# Jensen's Formula and the number of zeros.

I am doing a question that requires me to find the number of zeros in a disk when $$f$$ is non-constant, bounded and analytic on $$D$$. I saw that the Wikipedia page of Jensen's formula has the following information:

Jensen's formula can be used to estimate the number of zeros of analytic function in a circle. Namely, if f is a function analytic in a disk of radius R centered at $$z_0$$ and if |f| is bounded by M on the boundary of that disk, then the number of zeros of f in a circle of radius r < R centered at the same point $$z_0$$ does not exceed Does anyone know how this formula is derived?

## 3 Answers

We can obviously assume $$z_0=0$$, we also assume that $$f$$ doesn’t vanish on the circle of radius $$r$$ (not a big deal, we can take $$r’> r$$ small enough going to $$r$$).

Let $$r < t < R$$. Let $$Z_t$$ be the “set” of zeroes of $$f$$ in the disk centered at $$z_0$$ with radius $$t$$ (counted with multiplicity). We will make $$t$$ go to $$R$$ – we can choose $$t$$ such that $$f$$ does not vanish on the circle centered at $$z_0$$.

The exact Jensen formula, combined with the inequality $$|f| \leq M$$, gives $$\log{\frac{M}{|f(0)|}} \geq -\sum_{z \in Z_t}{\log{\frac{|z|}{t}}}=\sum_{z \in Z_t}{\log{\frac{t}{|z|}}} \geq \sum_{z \in Z_r}{\log{\frac{t}{|z|}}} \geq \sum_{z \in Z_r}{\log{\frac{t}{r}}}\geq |Z_r|\log{\frac{t}{r}}.$$

Now just take $$t \rightarrow R$$.

Let $$f(z)$$ be analytic function such that $$f(0)\ne0$$, and let $$z_1,z_2,\dots,z_m$$ denote the zeros of $$f(z)$$ satisfying $$|z_k|. Then Jensen's formula gives

$$\int_0^1\log|f(Re^{2\pi it})|\mathrm dt=\log\left|f(0)\cdot{R\over z_1}\cdot{R\over z_2}\cdots{R\over z_m}\right|$$

Now, let $$|f(z)|\le M$$ for $$|z|\le R$$, then we have

$$\log\left|{R\over z_1}\cdot{R\over z_2}\cdots{R\over z_m}\right|\le\log M-\log|f(0)|$$

Let $$0, so we can classify $$z_1,z_2,\dots,z_m$$ into two classes:

$$\log\left|{R\over z_1}\cdot{R\over z_2}\cdots{R\over z_m}\right| =\sum_{|z_k|\le r}\log\left|R\over z_k\right|+\sum_{|z_j|>r}\log\left|R\over z_j\right|$$

Because $$\log|R/z_k|$$ is at least $$\log R/r$$, we have

$$N(r)\log\frac Rr\le\sum_{|z_k|\le r}\log\left|R\over z_k\right|$$

where $$N(r)$$ denotes the number of zeros of $$f(z)$$ satisfying $$|z|\le r$$. Now, by the transitivity of inequalities, we conclude that the number of zeros of $$f(z)$$ within $$|z|\le r$$ satisfies the following inequality:

$$N(r)\le{1\over\log R/r}\log\left|M\over f(0)\right|$$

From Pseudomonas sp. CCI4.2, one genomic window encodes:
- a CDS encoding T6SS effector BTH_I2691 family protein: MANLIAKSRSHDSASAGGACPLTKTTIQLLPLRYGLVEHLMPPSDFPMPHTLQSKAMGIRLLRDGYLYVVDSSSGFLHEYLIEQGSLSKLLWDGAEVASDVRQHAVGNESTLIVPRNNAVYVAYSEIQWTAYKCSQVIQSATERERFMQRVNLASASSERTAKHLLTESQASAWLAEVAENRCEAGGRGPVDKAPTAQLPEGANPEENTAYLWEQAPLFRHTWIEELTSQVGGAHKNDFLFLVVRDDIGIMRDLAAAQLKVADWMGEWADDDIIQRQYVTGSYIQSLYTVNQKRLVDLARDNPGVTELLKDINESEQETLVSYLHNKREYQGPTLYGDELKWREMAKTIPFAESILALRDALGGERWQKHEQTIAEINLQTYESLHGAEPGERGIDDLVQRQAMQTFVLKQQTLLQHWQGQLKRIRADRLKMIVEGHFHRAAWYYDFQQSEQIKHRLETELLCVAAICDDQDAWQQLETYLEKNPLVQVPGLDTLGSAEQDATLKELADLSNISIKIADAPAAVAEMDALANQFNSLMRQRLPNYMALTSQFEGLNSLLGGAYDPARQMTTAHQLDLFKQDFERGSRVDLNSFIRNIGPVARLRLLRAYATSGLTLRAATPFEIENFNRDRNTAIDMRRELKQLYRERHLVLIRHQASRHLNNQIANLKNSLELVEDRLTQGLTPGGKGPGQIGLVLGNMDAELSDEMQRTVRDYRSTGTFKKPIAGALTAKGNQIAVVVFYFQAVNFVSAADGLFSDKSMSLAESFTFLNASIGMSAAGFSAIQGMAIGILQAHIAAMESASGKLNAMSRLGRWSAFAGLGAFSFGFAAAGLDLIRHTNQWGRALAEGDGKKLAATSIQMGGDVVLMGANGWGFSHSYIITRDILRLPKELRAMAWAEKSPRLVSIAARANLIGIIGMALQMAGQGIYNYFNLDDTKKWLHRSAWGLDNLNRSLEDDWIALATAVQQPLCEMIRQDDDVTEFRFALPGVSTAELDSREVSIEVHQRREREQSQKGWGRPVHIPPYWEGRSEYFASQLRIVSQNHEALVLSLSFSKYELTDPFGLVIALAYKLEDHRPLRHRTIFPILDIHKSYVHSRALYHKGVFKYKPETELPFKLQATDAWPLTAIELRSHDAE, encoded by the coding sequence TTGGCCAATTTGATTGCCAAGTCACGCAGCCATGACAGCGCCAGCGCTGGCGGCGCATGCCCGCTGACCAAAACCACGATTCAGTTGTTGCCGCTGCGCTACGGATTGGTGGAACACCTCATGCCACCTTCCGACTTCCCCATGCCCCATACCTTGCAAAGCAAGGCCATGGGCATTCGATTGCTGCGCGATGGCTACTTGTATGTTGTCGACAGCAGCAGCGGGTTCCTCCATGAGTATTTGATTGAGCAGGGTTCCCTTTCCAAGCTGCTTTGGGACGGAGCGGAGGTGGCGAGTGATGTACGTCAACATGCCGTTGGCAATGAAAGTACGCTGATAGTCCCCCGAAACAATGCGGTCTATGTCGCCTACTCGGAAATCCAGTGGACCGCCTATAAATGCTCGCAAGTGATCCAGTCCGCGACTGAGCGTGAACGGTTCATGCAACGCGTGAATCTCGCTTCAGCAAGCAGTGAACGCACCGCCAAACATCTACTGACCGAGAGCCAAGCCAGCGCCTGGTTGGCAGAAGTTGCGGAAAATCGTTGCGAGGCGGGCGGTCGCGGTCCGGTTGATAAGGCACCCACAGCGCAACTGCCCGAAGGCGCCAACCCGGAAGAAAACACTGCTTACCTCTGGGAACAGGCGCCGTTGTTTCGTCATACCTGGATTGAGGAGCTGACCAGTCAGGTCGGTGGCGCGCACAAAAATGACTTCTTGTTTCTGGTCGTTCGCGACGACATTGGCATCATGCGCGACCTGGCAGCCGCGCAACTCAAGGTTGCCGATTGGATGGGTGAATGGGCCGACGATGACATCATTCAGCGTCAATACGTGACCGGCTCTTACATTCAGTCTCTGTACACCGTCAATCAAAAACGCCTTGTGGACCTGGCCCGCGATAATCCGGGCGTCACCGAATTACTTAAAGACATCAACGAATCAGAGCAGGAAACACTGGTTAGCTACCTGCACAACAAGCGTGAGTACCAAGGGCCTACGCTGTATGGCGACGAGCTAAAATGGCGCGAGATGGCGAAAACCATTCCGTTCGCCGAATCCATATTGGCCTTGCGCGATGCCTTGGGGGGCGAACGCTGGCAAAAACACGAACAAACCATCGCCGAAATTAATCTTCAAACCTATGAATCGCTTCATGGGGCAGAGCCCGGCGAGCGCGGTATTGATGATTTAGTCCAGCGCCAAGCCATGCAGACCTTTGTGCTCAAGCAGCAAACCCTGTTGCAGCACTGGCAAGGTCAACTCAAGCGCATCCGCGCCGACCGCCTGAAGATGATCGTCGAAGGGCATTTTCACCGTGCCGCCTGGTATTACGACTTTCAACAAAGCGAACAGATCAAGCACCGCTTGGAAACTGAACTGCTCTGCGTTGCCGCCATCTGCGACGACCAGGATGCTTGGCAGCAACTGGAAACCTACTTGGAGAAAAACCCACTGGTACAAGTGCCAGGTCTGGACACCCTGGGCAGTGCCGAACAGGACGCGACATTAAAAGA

Hope this will help you!

Lemma:

For an analytic $$f$$ with no zeros on $$|z|=r$$ and whose zeros inside $$|z|=r$$ are located at $$\left\{\alpha_k\right\}_{k=1}^n$$ with multiplicities, define $$g(z)=f(z)\prod_{k=1}^n\frac{r^2-\bar\alpha_kz}{r(z-\alpha_k)}\tag1$$ Then $$|g(z)|=|f(z)|$$ when $$|z|=r$$ and $$g$$ has no zeros in $$|z|\le r$$.

Proof:

The factors of $$z-\alpha_k$$ remove the zeros inside $$|z|=r$$, so $$g$$ has no zeros for $$|z|\le r$$.

If $$|z|=r$$, then \begin{align} \left|\frac{r^2-\bar\alpha z}{r(z-\alpha)}\right| &=\left|\frac{\bar z}r\frac{r^2-\bar\alpha z}{r(z-\alpha)}\right|\tag{2a}\\ &=\left|\frac{\bar zr^2-\bar\alpha|z|^2}{r^2(z-\alpha)}\right|\tag{2b}\\ &=\left|\frac{r^2(\bar z-\bar\alpha)}{r^2(z-\alpha)}\right|\tag{2c}\\[6pt] &=1\tag{2d} \end{align} Explanation:
$$\text{(2a)}$$: $$|\bar z|=|z|=r$$
$$\text{(2b)}$$: distribute $$\bar z$$ over the denominator
$$\text{(2c)}$$: collect the factors of $$|z|^2=r^2$$
$$\text{(2d)}$$: $$|\bar z-\bar\alpha|=|z-\alpha|$$

Thus, $$\prod\limits_{k=1}^n\frac{r^2-\bar\alpha_kz}{r(z-\alpha_k)}$$ has absolute value $$1$$ when $$|z|=r$$; and therefore, $$|g(z)|=|f(z)|$$ when $$|z|=r$$.

$$\large\square$$

Jensen's Formula

Taking the average over $$|z|=r$$ gives \begin{align} \frac1{2\pi}\int_0^{2\pi}\log\left|f\!\left(re^{i\theta}\right)\right|\,\mathrm{d}\theta &=\frac1{2\pi}\int_0^{2\pi}\log\left|g\!\left(re^{i\theta}\right)\right|\,\mathrm{d}\theta\tag{3a}\\ &=\log|g(0)|\tag{3b}\\ &=\log|f(0)|+\sum_{k=1}^n\left(\log(r)-\log|\alpha_k|\right)\tag{3c} \end{align} Explanation:
$$\text{(3a)}$$: the Lemma says $$|g(z)|=|f(z)|$$ when $$|z|=r$$
$$\text{(3b)}$$: the Lemma implies that $$\log|g(z)|$$ is harmonic for $$|z|\le r$$
$$\text{(3c)}$$: take the log of the absolute value of $$(1)$$ at $$z=0$$

$$(3)$$ is Jensen's Formula

Counting Zeros

If we know that all the zeros are inside $$|z|=r$$ and we know the average of $$\log|f|$$ on $$|z|=R$$, \begin{align} \frac1{2\pi}\int_0^{2\pi}\log\left|f\!\left(Re^{i\theta}\right)\right|\,\mathrm{d}\theta-\log|f(0)| &=\sum_{k=1}^n\left(\log(R)-\log|\alpha_k|\right)\tag{4a}\\ &\ge n(\log(R)-\log(r))\tag{4b} \end{align} So we have that $$n\le\frac1{\log(R)-\log(r)}\left(\frac1{2\pi}\int_0^{2\pi}\log\left|f\!\left(Re^{i\theta}\right)\right|\,\mathrm{d}\theta-\log|f(0)|\right)\tag5$$